Styles of communication have altered enormously over the last century with dramatic changes in technology, as we’ve run the gamut from handwritten letters and telegrams through to faxes, emails and now to internal messaging, LinkedIn, Facebook, and snapchat. This communication revolution has impacted tremendously on the style in which we communicate, with each new technology seemingly ushering in a less formal mode of communication, and one with less face-to-face human connection.
Many construction professionals are so busy that they’ve taken to every quick messaging technology possible- yet often a lot of detail, common courtesy, and even professionalism is lost along the way.
Modern communication is overwhelmingly instant, informal, and online, and this has created some tensions in the workplace for predominantly two reasons.
Excessive informality: Because they’ve spent so much time in the highly informal online world, younger employees sometimes communicate at work in an overly-casual fashion- one that often sends the wrong message to the very senior figures that they hope to impress!
Common pitfalls are using abbreviations like ‘lol’ or emoticons in workplace communications, poor grammar and spelling, and a lack of formalities such as correct titles.
Lack of face-to-face bonding: Most of us now send an email or internal message rather than picking up the phone or scheduling a meeting, and while this style of instant communication may seem like a good time-saver, in fact it risks breaking down the natural bonds that occur when we communicate face-to-face.
Miscommunication and misunderstandings are rife in email and text communication, as it’s impossible to replicate the body language cues and eye contact of meeting in person, or the voice cues you hear over the phone.
Because your communication skills are key to creating a strong personal brand at work and marking you out for success, it’s vital to hone your communication style so that it not only delivers information effectively, but in a way that others find palatable.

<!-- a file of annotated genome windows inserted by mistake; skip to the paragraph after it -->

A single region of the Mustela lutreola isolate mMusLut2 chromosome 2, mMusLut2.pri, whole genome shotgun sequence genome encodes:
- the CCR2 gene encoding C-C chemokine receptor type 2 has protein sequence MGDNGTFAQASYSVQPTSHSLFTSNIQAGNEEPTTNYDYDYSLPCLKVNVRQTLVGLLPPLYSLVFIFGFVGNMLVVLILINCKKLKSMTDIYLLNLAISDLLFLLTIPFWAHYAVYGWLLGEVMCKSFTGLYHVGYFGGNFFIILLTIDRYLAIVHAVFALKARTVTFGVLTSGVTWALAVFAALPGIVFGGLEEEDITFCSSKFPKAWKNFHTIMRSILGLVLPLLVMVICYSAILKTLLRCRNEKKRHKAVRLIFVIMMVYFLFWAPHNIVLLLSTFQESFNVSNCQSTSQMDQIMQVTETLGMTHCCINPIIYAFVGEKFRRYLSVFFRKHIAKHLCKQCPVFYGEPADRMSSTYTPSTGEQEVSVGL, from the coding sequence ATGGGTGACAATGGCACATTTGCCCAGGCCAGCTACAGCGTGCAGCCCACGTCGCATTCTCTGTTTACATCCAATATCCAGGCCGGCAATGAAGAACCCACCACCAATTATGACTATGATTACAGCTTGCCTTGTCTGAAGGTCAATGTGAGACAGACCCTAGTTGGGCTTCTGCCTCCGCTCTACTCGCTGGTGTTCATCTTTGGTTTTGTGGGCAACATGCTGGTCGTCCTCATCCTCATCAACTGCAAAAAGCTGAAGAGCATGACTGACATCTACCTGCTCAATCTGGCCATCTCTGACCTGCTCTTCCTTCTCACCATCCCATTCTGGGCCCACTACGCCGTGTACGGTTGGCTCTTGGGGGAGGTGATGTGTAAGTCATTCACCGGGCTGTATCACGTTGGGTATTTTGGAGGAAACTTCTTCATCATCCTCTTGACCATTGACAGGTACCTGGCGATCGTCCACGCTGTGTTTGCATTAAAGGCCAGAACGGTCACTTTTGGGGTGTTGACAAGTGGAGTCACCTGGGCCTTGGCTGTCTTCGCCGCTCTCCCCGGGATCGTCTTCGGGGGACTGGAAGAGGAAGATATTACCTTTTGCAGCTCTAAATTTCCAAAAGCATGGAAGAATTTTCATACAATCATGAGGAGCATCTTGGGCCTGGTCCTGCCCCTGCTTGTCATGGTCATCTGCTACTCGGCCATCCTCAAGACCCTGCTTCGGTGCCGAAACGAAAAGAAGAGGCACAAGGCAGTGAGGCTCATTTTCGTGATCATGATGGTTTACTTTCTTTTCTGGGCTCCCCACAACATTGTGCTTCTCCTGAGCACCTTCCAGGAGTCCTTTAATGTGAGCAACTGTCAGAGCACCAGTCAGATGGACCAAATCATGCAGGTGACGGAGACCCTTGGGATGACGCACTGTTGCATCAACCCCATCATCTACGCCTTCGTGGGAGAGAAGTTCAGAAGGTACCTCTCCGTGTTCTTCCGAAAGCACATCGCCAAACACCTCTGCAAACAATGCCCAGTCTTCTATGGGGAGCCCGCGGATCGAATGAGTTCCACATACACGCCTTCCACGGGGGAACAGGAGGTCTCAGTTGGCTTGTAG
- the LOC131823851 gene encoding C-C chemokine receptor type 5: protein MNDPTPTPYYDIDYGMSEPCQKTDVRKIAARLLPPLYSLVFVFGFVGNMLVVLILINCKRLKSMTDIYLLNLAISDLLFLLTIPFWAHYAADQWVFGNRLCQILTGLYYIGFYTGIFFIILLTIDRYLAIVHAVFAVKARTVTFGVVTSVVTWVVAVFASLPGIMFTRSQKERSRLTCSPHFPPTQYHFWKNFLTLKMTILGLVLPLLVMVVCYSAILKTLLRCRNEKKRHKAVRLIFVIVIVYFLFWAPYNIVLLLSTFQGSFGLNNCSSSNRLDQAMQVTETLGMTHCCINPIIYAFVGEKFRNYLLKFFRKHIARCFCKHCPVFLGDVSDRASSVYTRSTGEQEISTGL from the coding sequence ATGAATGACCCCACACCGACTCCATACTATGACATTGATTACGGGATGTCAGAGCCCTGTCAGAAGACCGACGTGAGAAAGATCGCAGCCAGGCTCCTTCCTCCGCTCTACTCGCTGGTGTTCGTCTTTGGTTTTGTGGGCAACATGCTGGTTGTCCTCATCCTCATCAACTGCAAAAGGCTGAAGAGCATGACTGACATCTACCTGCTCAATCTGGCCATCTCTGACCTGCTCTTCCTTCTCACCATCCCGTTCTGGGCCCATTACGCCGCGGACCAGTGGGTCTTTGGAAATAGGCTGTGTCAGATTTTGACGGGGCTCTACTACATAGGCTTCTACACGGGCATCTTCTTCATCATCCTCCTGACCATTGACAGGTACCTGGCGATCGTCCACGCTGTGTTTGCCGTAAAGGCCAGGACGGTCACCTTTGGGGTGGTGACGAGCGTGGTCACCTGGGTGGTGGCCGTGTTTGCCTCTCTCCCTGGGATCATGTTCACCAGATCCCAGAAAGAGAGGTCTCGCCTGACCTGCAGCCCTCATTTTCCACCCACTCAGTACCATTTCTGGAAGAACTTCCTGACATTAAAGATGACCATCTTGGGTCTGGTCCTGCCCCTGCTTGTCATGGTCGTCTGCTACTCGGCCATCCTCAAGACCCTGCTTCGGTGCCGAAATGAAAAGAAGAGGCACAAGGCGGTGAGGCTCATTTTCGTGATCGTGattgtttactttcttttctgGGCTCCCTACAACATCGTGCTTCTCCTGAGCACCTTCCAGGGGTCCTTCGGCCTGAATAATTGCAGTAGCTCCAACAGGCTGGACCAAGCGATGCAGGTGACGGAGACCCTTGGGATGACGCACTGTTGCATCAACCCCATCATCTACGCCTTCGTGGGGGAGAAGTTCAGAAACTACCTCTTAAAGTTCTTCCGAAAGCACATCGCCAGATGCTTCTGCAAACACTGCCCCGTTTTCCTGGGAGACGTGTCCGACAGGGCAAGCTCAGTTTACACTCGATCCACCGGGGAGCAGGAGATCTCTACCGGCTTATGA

Tips for great office communication
Match your communication style to the person you’re dealing with. Being formal is always the first choice with people that you don’t know- and particularly senior figures. If leading with ‘Dear Sir/Rob/Mr Green’ feels too strange and old-fashioned, lead with a generic, ‘Good morning’ or similar.
Learn to mimic other people’s communication habits. If you see that someone sends you emails with smiley faces and abbreviations, then you know that it’s safe to have a casual communication style with that person, and that they welcome signs of warmth in written communications.
Take note of how the person signs off their written communications. Do they use Yours Sincerely? If so, this is a sign this person still communicates formally, so respond in kind, and sign off with the same, or similar, such as Kind Regards. Best wishes and Warm wishes are slightly less formal, while Cheers is the least formal. ‘Thanks’ is another good way of signing off if all of those options feel uncomfortably formal.
Have face-to-face meetings where possible. If a colleague is in the same office space or nearby on the worksite, then walk over to them to discuss things in person. Far too often, workplace conflict begins when one person has a short or brusque email style which gives offence, or someone doesn’t communicate a task very well via text message…and failure results.
In person, you have a much better chance of reading body, voice, and facial cues, as well as creating a natural conversation where you discuss aspects of the project and brainstorm. If you need to have a paper trail of the conversation or want to make sure you were understood, then it’s advisable to send a follow-up email just to clarify what was discussed. This may seem like a time-waster, but it often saves time in the end, while also creating bonds in the workplace.
If you can’t meet face to face, pick up the phone. While you’ll still miss out on body language, you can hear a lot in the tone of voice and have a good two-way conversation. You don’t need to discuss everything over the phone—emails are great for quick and basic questions—but if you need a more detailed discussion, do it over the phone (if face to face isn’t possible).
Review before sending. Always spellcheck emails, and remove any abbreviations that aren’t extremely obvious- no-one should have to be googling ‘what does FYEO mean’ in response to your emails! (And For Your Eyes Only is one message that you don’t want to be lost in translation.) Use clear language, and space out your message so that it’s easily readable: white space between sentences/paragraphs and bullet points are really helpful in longer emails in particular.
Communication is not just about getting your message across: it’s about doing it in a way that makes the other party see you as a professional. It doesn’t matter what stage of your construction career you’re at- whether you are an engineering intern, a BDM or a CEO, your communication style is the key to your longstanding success.